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I've gone to a conference dealing with the recent detection of gravitational waves (dated end of 2015). I then learnt that there are several interferometers accross the world.

The principle of detection is interferometry along two long arms making a 90° angle. The arms are in a common 2D plane. What was presented is that when a gravitational wave pass through the device, the arms stretch or contract by a certain amount of deformation that is measureable.

Does it mean that the deformation is measured only along this axle and thus with one interferometer it is not possible to get all variations of the $g_{\mu\nu}$ metric tensor but only $g_{ij}$ with $i=1,2$ ?

If one want other components another VIRGO/LIGO interferometer is necessary. And this second one must be oriented in another plane and another directions. Is that sounds OK or do I miss some points ?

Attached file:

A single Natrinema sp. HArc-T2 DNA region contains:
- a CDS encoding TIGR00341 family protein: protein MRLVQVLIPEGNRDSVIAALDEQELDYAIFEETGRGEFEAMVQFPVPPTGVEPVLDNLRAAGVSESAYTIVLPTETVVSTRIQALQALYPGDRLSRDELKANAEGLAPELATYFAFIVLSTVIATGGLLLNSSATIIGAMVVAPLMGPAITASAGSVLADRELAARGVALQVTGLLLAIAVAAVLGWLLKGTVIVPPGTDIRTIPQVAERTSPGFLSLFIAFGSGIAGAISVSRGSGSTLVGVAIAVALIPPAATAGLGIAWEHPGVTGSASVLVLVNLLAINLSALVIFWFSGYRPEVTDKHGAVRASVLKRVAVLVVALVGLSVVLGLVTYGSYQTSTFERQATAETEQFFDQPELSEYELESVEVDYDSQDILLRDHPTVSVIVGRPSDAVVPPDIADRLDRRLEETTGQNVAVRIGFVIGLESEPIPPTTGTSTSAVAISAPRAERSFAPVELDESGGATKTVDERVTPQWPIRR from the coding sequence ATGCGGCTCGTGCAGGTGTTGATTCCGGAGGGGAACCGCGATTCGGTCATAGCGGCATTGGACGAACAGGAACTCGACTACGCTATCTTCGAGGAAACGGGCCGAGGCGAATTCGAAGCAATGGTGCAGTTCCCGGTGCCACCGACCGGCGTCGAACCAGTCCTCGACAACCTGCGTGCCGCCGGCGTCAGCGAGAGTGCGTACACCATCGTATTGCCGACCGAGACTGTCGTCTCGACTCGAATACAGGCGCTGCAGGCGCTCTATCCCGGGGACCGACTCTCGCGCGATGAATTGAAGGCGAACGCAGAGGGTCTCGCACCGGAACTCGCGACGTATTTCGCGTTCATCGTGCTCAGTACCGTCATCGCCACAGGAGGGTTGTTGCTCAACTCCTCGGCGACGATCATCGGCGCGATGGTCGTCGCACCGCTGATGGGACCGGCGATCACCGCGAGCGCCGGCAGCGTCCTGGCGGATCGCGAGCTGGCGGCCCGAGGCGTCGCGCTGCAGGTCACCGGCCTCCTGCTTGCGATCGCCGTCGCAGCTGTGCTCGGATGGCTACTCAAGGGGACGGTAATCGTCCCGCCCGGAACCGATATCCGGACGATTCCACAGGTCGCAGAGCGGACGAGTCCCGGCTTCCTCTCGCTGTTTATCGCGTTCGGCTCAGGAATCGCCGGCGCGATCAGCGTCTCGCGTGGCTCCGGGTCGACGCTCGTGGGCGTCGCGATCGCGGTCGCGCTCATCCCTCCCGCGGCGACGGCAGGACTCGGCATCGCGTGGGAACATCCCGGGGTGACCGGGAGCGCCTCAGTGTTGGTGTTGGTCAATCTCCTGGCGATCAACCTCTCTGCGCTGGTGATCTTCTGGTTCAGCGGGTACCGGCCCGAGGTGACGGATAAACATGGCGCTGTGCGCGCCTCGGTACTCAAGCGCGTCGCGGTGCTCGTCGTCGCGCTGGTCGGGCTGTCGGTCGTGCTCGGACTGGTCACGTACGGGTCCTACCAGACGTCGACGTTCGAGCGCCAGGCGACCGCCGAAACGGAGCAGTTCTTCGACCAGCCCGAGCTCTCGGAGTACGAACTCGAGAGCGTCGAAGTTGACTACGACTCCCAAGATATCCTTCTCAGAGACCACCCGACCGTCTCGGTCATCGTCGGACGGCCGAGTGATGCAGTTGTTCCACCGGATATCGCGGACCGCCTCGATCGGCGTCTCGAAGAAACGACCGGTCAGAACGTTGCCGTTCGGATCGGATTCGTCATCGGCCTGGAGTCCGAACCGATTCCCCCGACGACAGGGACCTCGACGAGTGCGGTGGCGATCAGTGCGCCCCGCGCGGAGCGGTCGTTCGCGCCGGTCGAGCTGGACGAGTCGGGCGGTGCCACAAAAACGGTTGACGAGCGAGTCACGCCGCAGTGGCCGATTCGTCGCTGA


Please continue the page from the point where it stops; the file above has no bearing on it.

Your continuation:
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Yeah, that's pretty much it.

(Moreover, like light, gravitational waves have two polarizations, usually denoted $+$ and $×$, with deformations along those axes, and each LIGO detector is also incapable of detecting $×$ waves when its arms are aligned along $+$. For astronomical sources this is less important, as we don't expect a particular polarization from a random source in the sky, but the effect is still there.)

This directional sensitivity is one of the main reasons why people are building more detectors, including a new detector in India and links to the existing VIRGO facilities. (The other reason being, of course, that more detectors allow for better coincidence detection, so less chances of spurious signals, as well as a better ability to pinpoint the spatial origin of the signals.)

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